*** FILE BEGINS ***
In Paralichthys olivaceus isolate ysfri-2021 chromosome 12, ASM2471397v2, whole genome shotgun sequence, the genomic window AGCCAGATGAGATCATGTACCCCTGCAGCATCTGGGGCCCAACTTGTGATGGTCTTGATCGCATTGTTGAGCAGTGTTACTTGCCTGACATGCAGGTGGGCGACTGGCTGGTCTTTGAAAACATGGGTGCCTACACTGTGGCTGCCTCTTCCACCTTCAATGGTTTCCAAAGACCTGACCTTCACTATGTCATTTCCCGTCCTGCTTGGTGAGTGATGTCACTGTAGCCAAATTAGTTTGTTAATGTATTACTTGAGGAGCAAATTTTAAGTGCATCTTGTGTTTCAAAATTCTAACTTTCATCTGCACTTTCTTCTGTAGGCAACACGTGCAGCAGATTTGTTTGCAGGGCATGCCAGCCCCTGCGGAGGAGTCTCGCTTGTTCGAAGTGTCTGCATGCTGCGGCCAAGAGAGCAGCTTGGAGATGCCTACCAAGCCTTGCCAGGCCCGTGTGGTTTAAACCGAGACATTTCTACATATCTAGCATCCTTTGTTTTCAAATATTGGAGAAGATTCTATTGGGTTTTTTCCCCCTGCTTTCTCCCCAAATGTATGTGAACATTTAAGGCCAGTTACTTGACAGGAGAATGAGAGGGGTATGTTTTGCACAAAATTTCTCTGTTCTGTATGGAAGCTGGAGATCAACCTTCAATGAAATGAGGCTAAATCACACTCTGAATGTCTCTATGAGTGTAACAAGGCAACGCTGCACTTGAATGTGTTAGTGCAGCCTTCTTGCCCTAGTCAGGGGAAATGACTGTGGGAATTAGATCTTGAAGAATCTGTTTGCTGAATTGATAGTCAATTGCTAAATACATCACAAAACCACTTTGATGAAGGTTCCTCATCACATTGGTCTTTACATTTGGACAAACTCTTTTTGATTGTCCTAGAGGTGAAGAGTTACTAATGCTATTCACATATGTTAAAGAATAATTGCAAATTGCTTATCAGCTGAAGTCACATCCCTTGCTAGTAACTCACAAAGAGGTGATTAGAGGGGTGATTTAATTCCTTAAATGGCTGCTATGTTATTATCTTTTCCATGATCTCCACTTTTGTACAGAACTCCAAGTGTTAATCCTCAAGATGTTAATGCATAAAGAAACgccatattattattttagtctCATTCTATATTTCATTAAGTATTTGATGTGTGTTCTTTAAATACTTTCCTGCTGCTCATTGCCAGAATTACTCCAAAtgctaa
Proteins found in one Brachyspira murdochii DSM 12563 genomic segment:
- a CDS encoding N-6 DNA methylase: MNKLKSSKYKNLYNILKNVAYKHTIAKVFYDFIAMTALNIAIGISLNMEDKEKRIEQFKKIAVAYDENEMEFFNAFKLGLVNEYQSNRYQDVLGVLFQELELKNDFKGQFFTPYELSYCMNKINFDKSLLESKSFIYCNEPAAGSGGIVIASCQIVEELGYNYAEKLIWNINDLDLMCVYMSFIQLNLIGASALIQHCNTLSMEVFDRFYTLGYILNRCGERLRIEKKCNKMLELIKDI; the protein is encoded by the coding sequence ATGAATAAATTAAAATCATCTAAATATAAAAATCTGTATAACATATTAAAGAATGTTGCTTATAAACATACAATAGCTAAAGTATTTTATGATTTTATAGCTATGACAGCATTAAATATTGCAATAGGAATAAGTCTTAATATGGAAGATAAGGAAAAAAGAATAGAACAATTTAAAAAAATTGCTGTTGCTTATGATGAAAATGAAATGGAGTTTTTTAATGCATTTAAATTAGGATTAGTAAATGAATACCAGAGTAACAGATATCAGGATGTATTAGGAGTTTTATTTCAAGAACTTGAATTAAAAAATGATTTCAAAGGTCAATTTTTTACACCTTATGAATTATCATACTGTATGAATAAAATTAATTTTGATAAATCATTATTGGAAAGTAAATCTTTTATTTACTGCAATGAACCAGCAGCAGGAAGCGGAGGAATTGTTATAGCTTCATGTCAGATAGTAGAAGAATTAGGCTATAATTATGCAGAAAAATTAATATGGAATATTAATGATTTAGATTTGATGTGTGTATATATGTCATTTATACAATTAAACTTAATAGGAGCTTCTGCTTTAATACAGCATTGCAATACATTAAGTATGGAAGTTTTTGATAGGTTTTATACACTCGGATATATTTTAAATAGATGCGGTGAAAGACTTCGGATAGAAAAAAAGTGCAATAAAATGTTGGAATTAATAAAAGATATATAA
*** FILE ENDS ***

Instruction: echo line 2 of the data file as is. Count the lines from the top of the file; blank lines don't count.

Proteins found in one Brachyspira murdochii DSM 12563 genomic segment: